Governor Ivey announces grant to make available fresh, affordable food for people living in food deserts
MONTGOMERY, Ala. — Many Alabamians who do not live close to a local grocery store may have the store come to them because of a $78,000 grant announced by Governor Kay Ivey.
The Appalachian Regional Commission grant will fund the “Corner Market,” a rolling pantry stocked with fresh produce and healthy foods. The market will make stops in communities and neighborhoods in Jefferson, Calhoun, St. Clair, Walker and Winston counties.
“Many Alabamians, even in our most populous areas, do not have easy access to affordable and healthy foods,” Ivey said. “Through this collaborative effort of the Community Food Bank of Central Alabama and so many others, people living in low-income and low-access communities will be assured they can obtain nutritious foods.”
The “Corner Market” is a 24-foot-long trailer equipped with shelving, coolers and checkout counter stocked with fresh foods. It will make weekly stops at designated times and specified locations in communities that have been classified as food deserts by the U.S. Department of Agriculture. According to the USDA, food deserts are rural or urban areas where there is no immediate access to affordable and healthy foods.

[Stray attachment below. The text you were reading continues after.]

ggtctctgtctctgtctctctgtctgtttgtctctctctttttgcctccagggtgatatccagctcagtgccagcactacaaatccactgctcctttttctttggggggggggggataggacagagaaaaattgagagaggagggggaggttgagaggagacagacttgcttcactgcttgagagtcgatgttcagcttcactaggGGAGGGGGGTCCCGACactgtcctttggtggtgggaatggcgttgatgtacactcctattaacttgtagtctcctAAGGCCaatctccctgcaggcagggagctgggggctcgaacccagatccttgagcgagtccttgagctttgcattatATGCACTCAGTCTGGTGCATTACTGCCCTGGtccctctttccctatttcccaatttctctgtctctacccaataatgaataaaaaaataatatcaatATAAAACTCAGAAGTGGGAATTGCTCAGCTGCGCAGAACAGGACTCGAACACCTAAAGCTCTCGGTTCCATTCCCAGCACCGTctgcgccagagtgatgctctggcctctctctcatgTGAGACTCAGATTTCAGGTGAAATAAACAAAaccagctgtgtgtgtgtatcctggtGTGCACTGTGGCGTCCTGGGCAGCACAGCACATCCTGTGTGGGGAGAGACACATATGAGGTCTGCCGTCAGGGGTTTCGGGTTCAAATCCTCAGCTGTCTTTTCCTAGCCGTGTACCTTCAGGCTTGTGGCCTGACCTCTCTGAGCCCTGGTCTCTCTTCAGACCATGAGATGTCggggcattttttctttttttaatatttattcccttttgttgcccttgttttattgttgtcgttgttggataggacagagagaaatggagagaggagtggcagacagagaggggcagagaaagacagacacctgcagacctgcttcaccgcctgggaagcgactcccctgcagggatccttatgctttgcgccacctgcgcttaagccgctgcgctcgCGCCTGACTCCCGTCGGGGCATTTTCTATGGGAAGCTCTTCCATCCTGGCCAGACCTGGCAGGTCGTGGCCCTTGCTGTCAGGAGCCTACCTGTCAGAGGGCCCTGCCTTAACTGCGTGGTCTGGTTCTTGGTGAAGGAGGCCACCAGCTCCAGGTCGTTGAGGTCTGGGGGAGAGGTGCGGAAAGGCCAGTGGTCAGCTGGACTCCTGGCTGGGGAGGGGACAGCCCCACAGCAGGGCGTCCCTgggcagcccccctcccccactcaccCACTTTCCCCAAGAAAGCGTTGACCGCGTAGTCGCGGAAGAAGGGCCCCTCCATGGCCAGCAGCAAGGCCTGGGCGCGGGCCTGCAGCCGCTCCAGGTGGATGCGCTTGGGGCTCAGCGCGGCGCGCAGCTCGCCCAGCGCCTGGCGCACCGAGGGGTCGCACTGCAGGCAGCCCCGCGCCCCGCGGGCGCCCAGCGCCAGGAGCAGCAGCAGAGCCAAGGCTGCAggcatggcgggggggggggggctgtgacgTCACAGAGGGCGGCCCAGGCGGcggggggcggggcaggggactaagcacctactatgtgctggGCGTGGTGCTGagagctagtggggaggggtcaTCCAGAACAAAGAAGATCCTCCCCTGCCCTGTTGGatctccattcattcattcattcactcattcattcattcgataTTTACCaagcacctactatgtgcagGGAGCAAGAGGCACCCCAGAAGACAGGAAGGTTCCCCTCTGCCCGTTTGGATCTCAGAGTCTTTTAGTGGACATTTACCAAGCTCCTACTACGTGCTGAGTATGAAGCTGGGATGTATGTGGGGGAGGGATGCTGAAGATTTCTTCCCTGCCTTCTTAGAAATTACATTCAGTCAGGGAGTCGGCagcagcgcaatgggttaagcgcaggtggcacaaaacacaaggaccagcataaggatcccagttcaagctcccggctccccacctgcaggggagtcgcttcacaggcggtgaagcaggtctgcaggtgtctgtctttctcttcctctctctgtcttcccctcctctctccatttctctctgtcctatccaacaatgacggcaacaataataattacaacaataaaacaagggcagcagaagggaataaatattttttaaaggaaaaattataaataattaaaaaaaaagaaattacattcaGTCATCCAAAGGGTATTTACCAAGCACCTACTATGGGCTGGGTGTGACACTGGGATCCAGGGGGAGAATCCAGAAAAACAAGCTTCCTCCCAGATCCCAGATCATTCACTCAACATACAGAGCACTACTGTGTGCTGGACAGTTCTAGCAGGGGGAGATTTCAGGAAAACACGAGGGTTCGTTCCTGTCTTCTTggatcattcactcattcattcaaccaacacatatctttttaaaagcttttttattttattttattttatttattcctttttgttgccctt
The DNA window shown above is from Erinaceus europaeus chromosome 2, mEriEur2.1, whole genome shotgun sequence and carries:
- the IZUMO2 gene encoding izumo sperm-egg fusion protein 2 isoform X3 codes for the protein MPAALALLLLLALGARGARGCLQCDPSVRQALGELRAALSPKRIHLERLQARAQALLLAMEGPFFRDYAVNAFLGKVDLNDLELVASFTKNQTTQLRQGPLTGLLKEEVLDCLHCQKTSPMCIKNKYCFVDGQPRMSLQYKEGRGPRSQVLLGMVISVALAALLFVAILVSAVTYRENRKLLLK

In addition to providing produce and nutritious foods, the “Corner Market” will offer food and health-related programs, including cooking demonstrations, nutrition education and health screenings.
The Alabama Department of Economic and Community Affairs administers the ARC program in Alabama.
“Since its creation 50 years ago, the Appalachian Regional Commission continues to recognize and fund programs that improve the lives of people in north and central Alabama,” ADECA Director Kenneth Boswell said. “With support and approval from Governor Ivey, this grant will make a meaningful difference in the lives of those who visit the Corner Market. Governor Ivey knows the importance of healthy food for Alabamians, and I am grateful for her support of this grant and ADECA.”
The ARC’s mission is to innovate, partner, and invest to build to strengthen economic growth in Appalachia to help the region achieve socioeconomic parity with the nation. Thirty-seven counties in Alabama are part of the ARC region and eligible for funds.
ADECA also manages a range of programs that support law enforcement, economic development, recreation, energy conservation and water resource management.
Ivey notified Debra White, executive director of the Community Food Bank of Central Alabama, that the grant had been approved.
Information provided by the Office of Governor Kay Ivey